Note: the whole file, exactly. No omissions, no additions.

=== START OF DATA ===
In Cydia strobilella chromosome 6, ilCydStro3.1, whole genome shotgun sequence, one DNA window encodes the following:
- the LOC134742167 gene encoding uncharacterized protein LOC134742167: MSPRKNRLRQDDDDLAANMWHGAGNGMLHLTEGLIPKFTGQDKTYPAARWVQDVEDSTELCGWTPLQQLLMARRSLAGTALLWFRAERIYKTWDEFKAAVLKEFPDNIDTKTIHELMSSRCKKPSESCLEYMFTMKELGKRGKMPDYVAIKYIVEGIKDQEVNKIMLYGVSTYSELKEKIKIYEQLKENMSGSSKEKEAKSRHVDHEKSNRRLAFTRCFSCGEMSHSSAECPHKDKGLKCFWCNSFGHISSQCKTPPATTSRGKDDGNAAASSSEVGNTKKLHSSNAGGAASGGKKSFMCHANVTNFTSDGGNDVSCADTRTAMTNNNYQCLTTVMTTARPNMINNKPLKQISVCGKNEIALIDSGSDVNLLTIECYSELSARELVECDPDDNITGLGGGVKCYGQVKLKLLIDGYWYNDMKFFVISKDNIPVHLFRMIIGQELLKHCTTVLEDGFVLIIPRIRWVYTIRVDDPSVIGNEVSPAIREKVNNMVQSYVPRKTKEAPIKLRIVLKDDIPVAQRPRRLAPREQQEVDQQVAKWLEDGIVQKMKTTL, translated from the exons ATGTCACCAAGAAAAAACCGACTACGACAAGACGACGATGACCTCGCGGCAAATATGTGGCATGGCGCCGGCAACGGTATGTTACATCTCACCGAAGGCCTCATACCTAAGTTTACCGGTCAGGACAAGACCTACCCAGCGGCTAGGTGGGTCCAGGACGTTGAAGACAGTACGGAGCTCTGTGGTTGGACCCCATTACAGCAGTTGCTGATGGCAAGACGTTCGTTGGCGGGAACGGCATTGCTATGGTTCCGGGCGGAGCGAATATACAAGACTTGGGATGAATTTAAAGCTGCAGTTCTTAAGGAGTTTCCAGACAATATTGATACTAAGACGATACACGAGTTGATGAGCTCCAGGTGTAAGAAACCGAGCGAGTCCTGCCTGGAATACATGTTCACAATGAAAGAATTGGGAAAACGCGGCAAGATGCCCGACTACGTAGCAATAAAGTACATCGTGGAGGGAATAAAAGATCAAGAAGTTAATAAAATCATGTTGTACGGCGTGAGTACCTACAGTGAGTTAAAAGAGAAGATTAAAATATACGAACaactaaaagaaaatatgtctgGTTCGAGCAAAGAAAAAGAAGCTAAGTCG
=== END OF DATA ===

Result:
In Cydia strobilella chromosome 6, ilCydStro3.1, whole genome shotgun sequence, one DNA window encodes the following:
- the LOC134742167 gene encoding uncharacterized protein LOC134742167: MSPRKNRLRQDDDDLAANMWHGAGNGMLHLTEGLIPKFTGQDKTYPAARWVQDVEDSTELCGWTPLQQLLMARRSLAGTALLWFRAERIYKTWDEFKAAVLKEFPDNIDTKTIHELMSSRCKKPSESCLEYMFTMKELGKRGKMPDYVAIKYIVEGIKDQEVNKIMLYGVSTYSELKEKIKIYEQLKENMSGSSKEKEAKSRHVDHEKSNRRLAFTRCFSCGEMSHSSAECPHKDKGLKCFWCNSFGHISSQCKTPPATTSRGKDDGNAAASSSEVGNTKKLHSSNAGGAASGGKKSFMCHANVTNFTSDGGNDVSCADTRTAMTNNNYQCLTTVMTTARPNMINNKPLKQISVCGKNEIALIDSGSDVNLLTIECYSELSARELVECDPDDNITGLGGGVKCYGQVKLKLLIDGYWYNDMKFFVISKDNIPVHLFRMIIGQELLKHCTTVLEDGFVLIIPRIRWVYTIRVDDPSVIGNEVSPAIREKVNNMVQSYVPRKTKEAPIKLRIVLKDDIPVAQRPRRLAPREQQEVDQQVAKWLEDGIVQKMKTTL, translated from the exons ATGTCACCAAGAAAAAACCGACTACGACAAGACGACGATGACCTCGCGGCAAATATGTGGCATGGCGCCGGCAACGGTATGTTACATCTCACCGAAGGCCTCATACCTAAGTTTACCGGTCAGGACAAGACCTACCCAGCGGCTAGGTGGGTCCAGGACGTTGAAGACAGTACGGAGCTCTGTGGTTGGACCCCATTACAGCAGTTGCTGATGGCAAGACGTTCGTTGGCGGGAACGGCATTGCTATGGTTCCGGGCGGAGCGAATATACAAGACTTGGGATGAATTTAAAGCTGCAGTTCTTAAGGAGTTTCCAGACAATATTGATACTAAGACGATACACGAGTTGATGAGCTCCAGGTGTAAGAAACCGAGCGAGTCCTGCCTGGAATACATGTTCACAATGAAAGAATTGGGAAAACGCGGCAAGATGCCCGACTACGTAGCAATAAAGTACATCGTGGAGGGAATAAAAGATCAAGAAGTTAATAAAATCATGTTGTACGGCGTGAGTACCTACAGTGAGTTAAAAGAGAAGATTAAAATATACGAACaactaaaagaaaatatgtctgGTTCGAGCAAAGAAAAAGAAGCTAAGTCG